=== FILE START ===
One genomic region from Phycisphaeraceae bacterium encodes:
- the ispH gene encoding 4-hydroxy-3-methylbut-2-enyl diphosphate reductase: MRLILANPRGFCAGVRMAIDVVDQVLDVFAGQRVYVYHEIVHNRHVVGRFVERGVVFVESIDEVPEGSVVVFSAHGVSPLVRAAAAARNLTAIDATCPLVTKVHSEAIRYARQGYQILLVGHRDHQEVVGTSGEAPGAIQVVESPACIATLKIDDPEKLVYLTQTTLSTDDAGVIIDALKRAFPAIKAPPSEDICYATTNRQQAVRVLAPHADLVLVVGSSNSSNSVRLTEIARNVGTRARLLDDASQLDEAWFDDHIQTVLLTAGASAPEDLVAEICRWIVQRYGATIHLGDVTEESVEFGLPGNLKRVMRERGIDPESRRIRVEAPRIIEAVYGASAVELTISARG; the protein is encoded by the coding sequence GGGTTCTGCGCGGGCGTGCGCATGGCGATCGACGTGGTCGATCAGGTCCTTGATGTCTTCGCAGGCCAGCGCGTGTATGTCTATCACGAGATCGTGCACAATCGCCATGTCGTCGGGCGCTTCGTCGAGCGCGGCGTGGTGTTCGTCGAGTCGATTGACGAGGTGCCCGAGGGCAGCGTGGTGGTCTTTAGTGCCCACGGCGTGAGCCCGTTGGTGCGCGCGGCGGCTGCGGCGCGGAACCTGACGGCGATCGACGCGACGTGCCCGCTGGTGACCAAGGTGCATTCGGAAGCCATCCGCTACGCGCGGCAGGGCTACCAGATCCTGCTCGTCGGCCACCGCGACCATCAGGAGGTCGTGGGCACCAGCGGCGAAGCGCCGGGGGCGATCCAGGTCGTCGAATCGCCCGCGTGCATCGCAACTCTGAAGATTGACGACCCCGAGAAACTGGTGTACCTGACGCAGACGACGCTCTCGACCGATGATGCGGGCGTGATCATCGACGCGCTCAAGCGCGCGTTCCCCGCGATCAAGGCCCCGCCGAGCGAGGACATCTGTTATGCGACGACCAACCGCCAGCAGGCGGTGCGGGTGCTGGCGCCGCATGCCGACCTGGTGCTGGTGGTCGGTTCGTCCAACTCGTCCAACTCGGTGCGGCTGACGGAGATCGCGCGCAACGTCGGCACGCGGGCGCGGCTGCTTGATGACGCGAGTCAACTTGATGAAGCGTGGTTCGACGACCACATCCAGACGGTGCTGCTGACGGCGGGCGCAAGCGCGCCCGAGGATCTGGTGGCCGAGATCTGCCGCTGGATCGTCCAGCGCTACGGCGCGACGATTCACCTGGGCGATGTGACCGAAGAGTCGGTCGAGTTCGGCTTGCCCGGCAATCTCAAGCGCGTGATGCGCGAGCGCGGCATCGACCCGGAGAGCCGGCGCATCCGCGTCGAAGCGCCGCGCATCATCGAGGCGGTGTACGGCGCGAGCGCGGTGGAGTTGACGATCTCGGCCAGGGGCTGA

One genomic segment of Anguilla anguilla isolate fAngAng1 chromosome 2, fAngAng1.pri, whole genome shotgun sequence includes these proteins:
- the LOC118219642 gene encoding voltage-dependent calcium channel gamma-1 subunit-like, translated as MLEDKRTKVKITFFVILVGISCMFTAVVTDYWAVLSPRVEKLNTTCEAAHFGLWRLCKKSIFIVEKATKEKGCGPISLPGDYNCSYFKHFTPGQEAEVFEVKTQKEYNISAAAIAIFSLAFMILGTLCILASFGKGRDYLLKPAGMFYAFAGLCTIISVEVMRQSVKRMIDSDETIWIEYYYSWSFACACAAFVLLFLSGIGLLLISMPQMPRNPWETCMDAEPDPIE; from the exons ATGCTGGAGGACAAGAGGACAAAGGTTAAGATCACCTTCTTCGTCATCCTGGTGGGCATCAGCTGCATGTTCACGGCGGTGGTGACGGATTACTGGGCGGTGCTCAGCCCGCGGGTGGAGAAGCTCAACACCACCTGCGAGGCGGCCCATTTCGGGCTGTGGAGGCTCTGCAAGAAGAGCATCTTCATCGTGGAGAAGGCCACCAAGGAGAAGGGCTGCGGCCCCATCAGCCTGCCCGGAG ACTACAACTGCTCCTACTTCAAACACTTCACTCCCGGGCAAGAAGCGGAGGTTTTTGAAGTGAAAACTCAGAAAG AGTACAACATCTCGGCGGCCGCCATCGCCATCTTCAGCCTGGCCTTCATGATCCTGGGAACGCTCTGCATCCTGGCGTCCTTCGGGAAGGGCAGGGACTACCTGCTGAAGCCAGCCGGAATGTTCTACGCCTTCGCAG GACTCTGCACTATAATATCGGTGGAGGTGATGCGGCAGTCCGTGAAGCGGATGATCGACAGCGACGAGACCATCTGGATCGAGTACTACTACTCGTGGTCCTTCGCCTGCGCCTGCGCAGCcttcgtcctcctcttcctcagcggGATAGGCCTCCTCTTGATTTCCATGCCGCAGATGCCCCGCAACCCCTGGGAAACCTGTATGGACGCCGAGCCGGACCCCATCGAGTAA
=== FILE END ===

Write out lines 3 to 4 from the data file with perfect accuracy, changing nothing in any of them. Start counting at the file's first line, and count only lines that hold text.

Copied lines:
One genomic segment of Anguilla anguilla isolate fAngAng1 chromosome 2, fAngAng1.pri, whole genome shotgun sequence includes these proteins:
- the LOC118219642 gene encoding voltage-dependent calcium channel gamma-1 subunit-like, translated as MLEDKRTKVKITFFVILVGISCMFTAVVTDYWAVLSPRVEKLNTTCEAAHFGLWRLCKKSIFIVEKATKEKGCGPISLPGDYNCSYFKHFTPGQEAEVFEVKTQKEYNISAAAIAIFSLAFMILGTLCILASFGKGRDYLLKPAGMFYAFAGLCTIISVEVMRQSVKRMIDSDETIWIEYYYSWSFACACAAFVLLFLSGIGLLLISMPQMPRNPWETCMDAEPDPIE; from the exons ATGCTGGAGGACAAGAGGACAAAGGTTAAGATCACCTTCTTCGTCATCCTGGTGGGCATCAGCTGCATGTTCACGGCGGTGGTGACGGATTACTGGGCGGTGCTCAGCCCGCGGGTGGAGAAGCTCAACACCACCTGCGAGGCGGCCCATTTCGGGCTGTGGAGGCTCTGCAAGAAGAGCATCTTCATCGTGGAGAAGGCCACCAAGGAGAAGGGCTGCGGCCCCATCAGCCTGCCCGGAG ACTACAACTGCTCCTACTTCAAACACTTCACTCCCGGGCAAGAAGCGGAGGTTTTTGAAGTGAAAACTCAGAAAG AGTACAACATCTCGGCGGCCGCCATCGCCATCTTCAGCCTGGCCTTCATGATCCTGGGAACGCTCTGCATCCTGGCGTCCTTCGGGAAGGGCAGGGACTACCTGCTGAAGCCAGCCGGAATGTTCTACGCCTTCGCAG GACTCTGCACTATAATATCGGTGGAGGTGATGCGGCAGTCCGTGAAGCGGATGATCGACAGCGACGAGACCATCTGGATCGAGTACTACTACTCGTGGTCCTTCGCCTGCGCCTGCGCAGCcttcgtcctcctcttcctcagcggGATAGGCCTCCTCTTGATTTCCATGCCGCAGATGCCCCGCAACCCCTGGGAAACCTGTATGGACGCCGAGCCGGACCCCATCGAGTAA